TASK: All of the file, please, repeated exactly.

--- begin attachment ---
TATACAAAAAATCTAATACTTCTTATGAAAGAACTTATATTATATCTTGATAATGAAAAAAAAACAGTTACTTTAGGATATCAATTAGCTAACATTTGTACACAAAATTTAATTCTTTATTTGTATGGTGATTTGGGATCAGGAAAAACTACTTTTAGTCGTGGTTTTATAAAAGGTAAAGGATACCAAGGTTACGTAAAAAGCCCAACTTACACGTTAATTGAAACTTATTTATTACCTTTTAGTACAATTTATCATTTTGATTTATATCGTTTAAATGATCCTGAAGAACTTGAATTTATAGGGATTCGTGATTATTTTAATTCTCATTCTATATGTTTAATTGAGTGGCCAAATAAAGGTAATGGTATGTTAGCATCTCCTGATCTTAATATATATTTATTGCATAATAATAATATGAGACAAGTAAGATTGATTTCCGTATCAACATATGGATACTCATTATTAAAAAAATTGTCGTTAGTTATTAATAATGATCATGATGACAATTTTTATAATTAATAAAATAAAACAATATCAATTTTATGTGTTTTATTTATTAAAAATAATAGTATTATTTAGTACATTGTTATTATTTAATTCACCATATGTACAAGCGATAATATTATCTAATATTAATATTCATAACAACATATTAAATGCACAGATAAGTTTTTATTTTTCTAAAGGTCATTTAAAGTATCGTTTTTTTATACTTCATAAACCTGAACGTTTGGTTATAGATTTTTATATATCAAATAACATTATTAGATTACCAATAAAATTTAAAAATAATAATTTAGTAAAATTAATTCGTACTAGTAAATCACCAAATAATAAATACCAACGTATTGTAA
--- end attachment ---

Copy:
TATACAAAAAATCTAATACTTCTTATGAAAGAACTTATATTATATCTTGATAATGAAAAAAAAACAGTTACTTTAGGATATCAATTAGCTAACATTTGTACACAAAATTTAATTCTTTATTTGTATGGTGATTTGGGATCAGGAAAAACTACTTTTAGTCGTGGTTTTATAAAAGGTAAAGGATACCAAGGTTACGTAAAAAGCCCAACTTACACGTTAATTGAAACTTATTTATTACCTTTTAGTACAATTTATCATTTTGATTTATATCGTTTAAATGATCCTGAAGAACTTGAATTTATAGGGATTCGTGATTATTTTAATTCTCATTCTATATGTTTAATTGAGTGGCCAAATAAAGGTAATGGTATGTTAGCATCTCCTGATCTTAATATATATTTATTGCATAATAATAATATGAGACAAGTAAGATTGATTTCCGTATCAACATATGGATACTCATTATTAAAAAAATTGTCGTTAGTTATTAATAATGATCATGATGACAATTTTTATAATTAATAAAATAAAACAATATCAATTTTATGTGTTTTATTTATTAAAAATAATAGTATTATTTAGTACATTGTTATTATTTAATTCACCATATGTACAAGCGATAATATTATCTAATATTAATATTCATAACAACATATTAAATGCACAGATAAGTTTTTATTTTTCTAAAGGTCATTTAAAGTATCGTTTTTTTATACTTCATAAACCTGAACGTTTGGTTATAGATTTTTATATATCAAATAACATTATTAGATTACCAATAAAATTTAAAAATAATAATTTAGTAAAATTAATTCGTACTAGTAAATCACCAAATAATAAATACCAACGTATTGTAA